Some of HP’s biggest brains have created what the company claims is the world’s tiniest wireless data chip.
The vendor’s Memory Spot technology, developed at its labs in Bristol, currently squeezes 256Kb to 4Mb of memory and an antenna into a device between 2mm and 4mm square. Or, as HP phrases it for those of us only able to think of things in terms of food, about the size of a grain of rice. Future versions will no doubt have much larger capacities.
Data can be transferred at 10Mbps to readers embedded in digital devices, such as a cellphone (about the size of a hotdog), PDA (about the size of a small steak), or a PC (about the size of two party buckets or four pizzas). Power comes from inductive coupling with the read write device.
HP said the chip could be “stuck on or embedded in almost any object”. So, possible apps include embedding a patient’s full medical history and drug records into their hospital ID wrist band, audio photos, digital documents, anti-counterfeiting, security passes, and the like.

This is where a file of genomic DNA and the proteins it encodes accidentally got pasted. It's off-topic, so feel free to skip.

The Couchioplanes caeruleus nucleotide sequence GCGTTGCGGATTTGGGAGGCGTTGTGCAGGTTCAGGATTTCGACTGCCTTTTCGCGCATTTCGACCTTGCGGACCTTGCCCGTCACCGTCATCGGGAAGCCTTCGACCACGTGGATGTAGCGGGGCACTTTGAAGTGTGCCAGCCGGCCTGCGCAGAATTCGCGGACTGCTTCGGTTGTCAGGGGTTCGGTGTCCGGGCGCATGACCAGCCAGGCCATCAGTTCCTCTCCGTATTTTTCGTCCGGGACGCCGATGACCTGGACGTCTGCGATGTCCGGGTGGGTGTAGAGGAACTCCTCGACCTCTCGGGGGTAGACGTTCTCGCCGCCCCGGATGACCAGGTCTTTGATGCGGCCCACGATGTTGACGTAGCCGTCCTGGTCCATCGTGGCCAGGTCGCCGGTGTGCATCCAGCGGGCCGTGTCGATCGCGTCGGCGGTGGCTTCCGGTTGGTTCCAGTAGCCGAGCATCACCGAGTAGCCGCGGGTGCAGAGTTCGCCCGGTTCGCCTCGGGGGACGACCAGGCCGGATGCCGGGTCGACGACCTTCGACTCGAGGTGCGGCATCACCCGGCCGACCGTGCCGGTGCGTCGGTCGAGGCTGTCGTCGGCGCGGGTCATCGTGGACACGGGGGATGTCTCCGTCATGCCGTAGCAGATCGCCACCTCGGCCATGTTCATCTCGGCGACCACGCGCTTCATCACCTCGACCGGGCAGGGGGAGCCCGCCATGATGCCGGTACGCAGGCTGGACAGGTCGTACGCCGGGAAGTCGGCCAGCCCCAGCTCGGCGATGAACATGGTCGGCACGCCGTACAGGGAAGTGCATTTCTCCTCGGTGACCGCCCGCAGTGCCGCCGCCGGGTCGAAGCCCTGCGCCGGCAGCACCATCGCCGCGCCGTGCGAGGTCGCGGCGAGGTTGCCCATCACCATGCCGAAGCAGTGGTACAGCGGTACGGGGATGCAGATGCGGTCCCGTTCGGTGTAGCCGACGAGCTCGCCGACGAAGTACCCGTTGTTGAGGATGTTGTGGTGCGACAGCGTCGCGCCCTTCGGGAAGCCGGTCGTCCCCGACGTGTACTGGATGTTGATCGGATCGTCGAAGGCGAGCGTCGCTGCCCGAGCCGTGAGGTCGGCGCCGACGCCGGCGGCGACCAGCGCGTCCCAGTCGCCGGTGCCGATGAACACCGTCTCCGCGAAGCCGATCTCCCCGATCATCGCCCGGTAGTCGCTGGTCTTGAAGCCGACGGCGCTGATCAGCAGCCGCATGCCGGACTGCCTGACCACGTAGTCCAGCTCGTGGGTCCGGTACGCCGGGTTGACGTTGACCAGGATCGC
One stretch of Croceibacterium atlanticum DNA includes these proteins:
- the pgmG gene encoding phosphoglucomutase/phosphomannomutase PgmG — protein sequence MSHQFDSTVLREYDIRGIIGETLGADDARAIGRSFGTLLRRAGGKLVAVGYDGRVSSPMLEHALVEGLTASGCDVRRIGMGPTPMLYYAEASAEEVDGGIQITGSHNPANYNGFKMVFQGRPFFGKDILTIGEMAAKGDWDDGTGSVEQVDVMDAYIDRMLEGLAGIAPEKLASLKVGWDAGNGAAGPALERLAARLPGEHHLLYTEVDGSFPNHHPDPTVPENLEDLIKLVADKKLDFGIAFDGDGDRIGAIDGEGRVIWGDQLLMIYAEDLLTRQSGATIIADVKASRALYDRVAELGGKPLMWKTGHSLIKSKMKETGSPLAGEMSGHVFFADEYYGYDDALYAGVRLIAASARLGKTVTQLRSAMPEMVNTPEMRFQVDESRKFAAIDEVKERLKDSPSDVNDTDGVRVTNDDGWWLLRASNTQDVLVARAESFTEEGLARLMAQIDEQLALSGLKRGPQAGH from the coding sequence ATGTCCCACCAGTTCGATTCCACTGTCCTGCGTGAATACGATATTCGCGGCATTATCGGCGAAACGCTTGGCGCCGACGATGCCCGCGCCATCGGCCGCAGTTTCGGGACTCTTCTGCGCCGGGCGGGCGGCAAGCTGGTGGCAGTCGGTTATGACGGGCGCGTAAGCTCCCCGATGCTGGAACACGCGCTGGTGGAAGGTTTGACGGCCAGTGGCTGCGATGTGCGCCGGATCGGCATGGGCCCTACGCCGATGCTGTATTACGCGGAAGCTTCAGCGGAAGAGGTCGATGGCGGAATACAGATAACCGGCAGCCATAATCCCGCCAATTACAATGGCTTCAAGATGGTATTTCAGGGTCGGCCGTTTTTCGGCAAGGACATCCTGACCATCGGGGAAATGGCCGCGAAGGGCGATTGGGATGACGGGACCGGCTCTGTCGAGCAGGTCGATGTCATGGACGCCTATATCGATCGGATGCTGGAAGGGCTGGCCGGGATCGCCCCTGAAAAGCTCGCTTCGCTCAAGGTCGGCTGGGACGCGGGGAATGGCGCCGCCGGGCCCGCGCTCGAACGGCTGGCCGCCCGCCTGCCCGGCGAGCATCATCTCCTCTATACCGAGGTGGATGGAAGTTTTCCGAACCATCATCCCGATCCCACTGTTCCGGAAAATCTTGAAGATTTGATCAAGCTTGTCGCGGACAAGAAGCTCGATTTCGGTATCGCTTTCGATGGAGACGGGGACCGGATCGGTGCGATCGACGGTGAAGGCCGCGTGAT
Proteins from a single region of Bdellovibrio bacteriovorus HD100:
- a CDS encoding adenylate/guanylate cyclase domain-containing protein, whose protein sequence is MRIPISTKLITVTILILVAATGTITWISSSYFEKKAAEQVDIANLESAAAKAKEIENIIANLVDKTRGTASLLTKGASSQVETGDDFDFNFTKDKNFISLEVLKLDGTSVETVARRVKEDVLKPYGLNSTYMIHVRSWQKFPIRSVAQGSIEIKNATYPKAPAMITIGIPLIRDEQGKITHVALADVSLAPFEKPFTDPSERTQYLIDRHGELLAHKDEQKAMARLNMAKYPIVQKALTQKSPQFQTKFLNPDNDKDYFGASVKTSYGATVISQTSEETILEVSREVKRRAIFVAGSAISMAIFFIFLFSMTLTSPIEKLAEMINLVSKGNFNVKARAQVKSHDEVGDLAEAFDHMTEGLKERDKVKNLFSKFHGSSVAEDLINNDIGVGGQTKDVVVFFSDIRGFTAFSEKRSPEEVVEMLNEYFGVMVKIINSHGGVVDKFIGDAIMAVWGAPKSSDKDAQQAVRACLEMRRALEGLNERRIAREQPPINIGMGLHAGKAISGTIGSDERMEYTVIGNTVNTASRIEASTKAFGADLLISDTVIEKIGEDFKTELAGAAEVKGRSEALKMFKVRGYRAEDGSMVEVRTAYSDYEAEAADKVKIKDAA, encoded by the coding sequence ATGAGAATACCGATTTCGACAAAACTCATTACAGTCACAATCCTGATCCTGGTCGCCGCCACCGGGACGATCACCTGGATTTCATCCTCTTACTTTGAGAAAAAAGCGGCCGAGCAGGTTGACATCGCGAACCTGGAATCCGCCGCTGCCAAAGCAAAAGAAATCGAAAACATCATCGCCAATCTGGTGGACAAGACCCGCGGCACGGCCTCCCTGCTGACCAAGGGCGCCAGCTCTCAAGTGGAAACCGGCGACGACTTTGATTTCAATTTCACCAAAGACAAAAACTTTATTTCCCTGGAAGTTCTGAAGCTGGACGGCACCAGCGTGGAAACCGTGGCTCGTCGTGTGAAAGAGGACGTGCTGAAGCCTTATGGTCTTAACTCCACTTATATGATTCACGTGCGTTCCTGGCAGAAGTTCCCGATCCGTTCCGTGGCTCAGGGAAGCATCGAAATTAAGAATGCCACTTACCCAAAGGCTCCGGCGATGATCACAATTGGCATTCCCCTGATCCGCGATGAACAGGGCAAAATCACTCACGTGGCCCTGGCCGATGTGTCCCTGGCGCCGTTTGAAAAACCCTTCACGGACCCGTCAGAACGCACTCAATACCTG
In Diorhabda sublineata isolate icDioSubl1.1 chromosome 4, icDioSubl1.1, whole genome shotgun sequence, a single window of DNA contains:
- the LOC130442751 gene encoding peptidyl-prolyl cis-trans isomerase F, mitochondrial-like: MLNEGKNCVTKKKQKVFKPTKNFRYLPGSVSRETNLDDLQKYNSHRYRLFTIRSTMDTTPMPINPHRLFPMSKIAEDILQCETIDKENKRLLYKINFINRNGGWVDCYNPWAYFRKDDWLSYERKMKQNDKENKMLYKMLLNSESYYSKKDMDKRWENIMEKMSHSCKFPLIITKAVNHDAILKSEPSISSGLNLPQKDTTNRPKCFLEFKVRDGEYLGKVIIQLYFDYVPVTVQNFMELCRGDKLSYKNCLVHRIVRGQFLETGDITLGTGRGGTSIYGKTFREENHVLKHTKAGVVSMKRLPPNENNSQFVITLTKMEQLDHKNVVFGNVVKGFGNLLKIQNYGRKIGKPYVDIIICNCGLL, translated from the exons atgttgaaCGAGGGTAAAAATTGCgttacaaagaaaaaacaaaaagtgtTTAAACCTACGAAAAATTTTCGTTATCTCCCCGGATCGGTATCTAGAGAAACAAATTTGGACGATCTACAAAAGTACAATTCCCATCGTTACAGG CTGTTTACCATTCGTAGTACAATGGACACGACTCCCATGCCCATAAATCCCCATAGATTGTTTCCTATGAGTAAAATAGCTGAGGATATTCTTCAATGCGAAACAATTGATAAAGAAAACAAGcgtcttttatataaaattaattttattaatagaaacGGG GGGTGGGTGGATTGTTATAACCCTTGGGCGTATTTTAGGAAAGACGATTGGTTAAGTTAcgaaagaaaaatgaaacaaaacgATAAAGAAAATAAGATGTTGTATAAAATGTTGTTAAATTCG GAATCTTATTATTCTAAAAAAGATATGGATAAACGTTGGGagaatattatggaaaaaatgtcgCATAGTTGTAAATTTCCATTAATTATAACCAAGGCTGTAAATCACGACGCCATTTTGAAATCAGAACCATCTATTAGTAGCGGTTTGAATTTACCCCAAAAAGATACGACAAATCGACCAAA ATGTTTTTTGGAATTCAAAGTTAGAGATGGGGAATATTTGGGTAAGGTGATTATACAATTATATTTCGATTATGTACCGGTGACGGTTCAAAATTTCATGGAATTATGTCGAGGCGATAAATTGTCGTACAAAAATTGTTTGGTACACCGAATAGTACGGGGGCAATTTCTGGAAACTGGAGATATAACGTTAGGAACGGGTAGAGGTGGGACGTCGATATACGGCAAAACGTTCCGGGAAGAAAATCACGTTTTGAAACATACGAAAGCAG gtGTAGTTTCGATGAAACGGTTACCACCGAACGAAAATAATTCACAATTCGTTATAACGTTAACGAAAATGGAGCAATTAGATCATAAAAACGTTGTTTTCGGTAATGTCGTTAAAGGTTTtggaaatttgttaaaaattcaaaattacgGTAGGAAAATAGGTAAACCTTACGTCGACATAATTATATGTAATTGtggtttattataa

At first glance, the technology sounds like some kind of glorified RFID chip, but there’s a world of difference between storing what is a souped up bar code, and a patient’s entire medical history, which presumably will include quite a lot of rather sensitive ID info. ®